At last, a Sibos where conversation around SEPA is welcome
After years of speculation, next week in Osaka we finally appear to have a Sibos with a SEPA conversation worth having. With the date for compliance across the Eurozone now set for February 2014, we are beginning to see a move by corporates to start to adopt SEPA standards.
The business case for migrating ahead of the 2014 date has always been a tough one, ranging from pure compliance by some corporates, to others needing to invest heavily in their own treasury operations and technology. With the tough times that we are all facing, spending money on a compliance project that some see as a backward step for their payments processing was always going to be a difficult request.
Now, particularly for the enterprise, meeting the deadline could be a significant challenge. February 2014 is approaching fast and sure enough many corporations will not be able to fully leverage the benefits of SEPA because they simply have too much to change to support the technical message standards. So we are left with many having to take a tactical approach to SEPA, rather than take the strategic view.
Which is, of course, exactly what the banks did.
As of 2014, one of the key compliance requirements stipulates that companies must provide payment data to financial institutions in XML format. The problem being is that corporations are not currently using this standard, with most not even having XML present. Rather they are sticking with the ‘legacy’ formats which have worked fine for them for years. A SEPA guidance document published by the European Banking Federation’s Payments Regulatory Expert Group in September clarified that a translation service can be deployed, with the conversion taking place from the customer legacy format to the new XML standards.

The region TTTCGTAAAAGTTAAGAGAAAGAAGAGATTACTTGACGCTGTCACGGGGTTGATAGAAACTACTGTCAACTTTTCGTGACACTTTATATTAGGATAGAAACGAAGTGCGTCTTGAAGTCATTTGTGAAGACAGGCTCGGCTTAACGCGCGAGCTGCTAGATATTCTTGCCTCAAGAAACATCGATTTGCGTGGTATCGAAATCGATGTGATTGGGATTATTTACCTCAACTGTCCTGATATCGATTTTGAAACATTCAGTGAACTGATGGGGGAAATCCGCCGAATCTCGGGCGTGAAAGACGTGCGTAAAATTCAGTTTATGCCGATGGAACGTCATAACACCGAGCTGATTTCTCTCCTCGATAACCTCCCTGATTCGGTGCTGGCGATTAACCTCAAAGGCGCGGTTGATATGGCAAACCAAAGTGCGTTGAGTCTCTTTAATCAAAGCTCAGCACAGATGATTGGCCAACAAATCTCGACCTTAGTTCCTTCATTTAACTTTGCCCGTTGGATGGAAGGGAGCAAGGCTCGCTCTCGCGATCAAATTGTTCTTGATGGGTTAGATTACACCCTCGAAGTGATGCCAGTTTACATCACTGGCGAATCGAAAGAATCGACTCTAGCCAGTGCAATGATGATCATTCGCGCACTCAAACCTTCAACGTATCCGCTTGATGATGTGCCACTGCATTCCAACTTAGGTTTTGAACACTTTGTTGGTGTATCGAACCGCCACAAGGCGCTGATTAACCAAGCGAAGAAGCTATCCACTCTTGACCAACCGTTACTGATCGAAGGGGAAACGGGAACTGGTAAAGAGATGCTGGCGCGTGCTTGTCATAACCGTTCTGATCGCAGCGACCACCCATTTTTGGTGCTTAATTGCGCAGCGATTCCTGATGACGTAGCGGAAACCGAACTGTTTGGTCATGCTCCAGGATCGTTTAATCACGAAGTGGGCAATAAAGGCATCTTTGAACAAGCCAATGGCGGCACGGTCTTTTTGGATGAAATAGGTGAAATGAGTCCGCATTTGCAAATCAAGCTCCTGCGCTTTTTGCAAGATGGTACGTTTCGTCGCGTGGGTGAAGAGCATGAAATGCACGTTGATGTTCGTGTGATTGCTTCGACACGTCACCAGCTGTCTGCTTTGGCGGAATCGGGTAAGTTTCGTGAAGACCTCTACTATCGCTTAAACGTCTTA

However, this will only be permitted until 2016, after which corporations must have completed their projects to provide XML conversions themselves. The banks have taken 10 years to get this far, but effectively we’re only allowing the hundreds of thousands of corporations around Europe just 3-4 years.
Banks can finally add a service to SEPA that customers want to buy, and sure enough banks are now busy creating front-end translation hubs to support this customer demand. But there’s another problem - it’s only a short term fix. With banks keen to offer this service, and customers seemingly keen to implement this strategy, there appears to be little reason why this XML translation cannot remain as a longer term solution.
Regardless, many have gambled on delaying SEPA compliance for too long, and there is little doubt that with less than 18 months until the deadline it will remain as one of the key discussions at this year’s Sibos.
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